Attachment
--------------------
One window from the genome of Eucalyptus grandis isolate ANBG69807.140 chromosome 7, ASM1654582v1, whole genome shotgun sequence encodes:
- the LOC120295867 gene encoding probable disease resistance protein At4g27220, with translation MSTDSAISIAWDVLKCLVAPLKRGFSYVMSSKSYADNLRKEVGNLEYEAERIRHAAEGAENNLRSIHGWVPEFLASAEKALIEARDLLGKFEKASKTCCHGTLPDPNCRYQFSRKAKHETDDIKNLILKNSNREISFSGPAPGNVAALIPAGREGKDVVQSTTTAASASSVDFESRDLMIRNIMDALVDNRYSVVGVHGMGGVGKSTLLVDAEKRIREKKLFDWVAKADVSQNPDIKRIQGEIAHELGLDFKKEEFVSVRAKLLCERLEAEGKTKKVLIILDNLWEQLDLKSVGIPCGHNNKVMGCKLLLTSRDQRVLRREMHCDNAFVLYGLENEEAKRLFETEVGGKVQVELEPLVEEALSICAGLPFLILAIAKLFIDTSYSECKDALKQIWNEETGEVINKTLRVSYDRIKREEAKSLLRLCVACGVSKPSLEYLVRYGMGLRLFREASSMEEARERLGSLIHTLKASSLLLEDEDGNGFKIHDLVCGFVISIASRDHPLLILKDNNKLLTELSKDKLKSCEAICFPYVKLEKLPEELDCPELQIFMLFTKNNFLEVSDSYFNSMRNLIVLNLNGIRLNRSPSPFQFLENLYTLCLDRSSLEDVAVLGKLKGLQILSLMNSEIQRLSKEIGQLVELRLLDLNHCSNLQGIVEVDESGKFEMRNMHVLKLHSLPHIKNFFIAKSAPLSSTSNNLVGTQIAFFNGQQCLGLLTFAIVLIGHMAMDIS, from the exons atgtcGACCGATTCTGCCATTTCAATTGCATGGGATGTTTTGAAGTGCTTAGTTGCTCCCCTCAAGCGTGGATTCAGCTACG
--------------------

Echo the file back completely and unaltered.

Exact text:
One window from the genome of Eucalyptus grandis isolate ANBG69807.140 chromosome 7, ASM1654582v1, whole genome shotgun sequence encodes:
- the LOC120295867 gene encoding probable disease resistance protein At4g27220, with translation MSTDSAISIAWDVLKCLVAPLKRGFSYVMSSKSYADNLRKEVGNLEYEAERIRHAAEGAENNLRSIHGWVPEFLASAEKALIEARDLLGKFEKASKTCCHGTLPDPNCRYQFSRKAKHETDDIKNLILKNSNREISFSGPAPGNVAALIPAGREGKDVVQSTTTAASASSVDFESRDLMIRNIMDALVDNRYSVVGVHGMGGVGKSTLLVDAEKRIREKKLFDWVAKADVSQNPDIKRIQGEIAHELGLDFKKEEFVSVRAKLLCERLEAEGKTKKVLIILDNLWEQLDLKSVGIPCGHNNKVMGCKLLLTSRDQRVLRREMHCDNAFVLYGLENEEAKRLFETEVGGKVQVELEPLVEEALSICAGLPFLILAIAKLFIDTSYSECKDALKQIWNEETGEVINKTLRVSYDRIKREEAKSLLRLCVACGVSKPSLEYLVRYGMGLRLFREASSMEEARERLGSLIHTLKASSLLLEDEDGNGFKIHDLVCGFVISIASRDHPLLILKDNNKLLTELSKDKLKSCEAICFPYVKLEKLPEELDCPELQIFMLFTKNNFLEVSDSYFNSMRNLIVLNLNGIRLNRSPSPFQFLENLYTLCLDRSSLEDVAVLGKLKGLQILSLMNSEIQRLSKEIGQLVELRLLDLNHCSNLQGIVEVDESGKFEMRNMHVLKLHSLPHIKNFFIAKSAPLSSTSNNLVGTQIAFFNGQQCLGLLTFAIVLIGHMAMDIS, from the exons atgtcGACCGATTCTGCCATTTCAATTGCATGGGATGTTTTGAAGTGCTTAGTTGCTCCCCTCAAGCGTGGATTCAGCTACG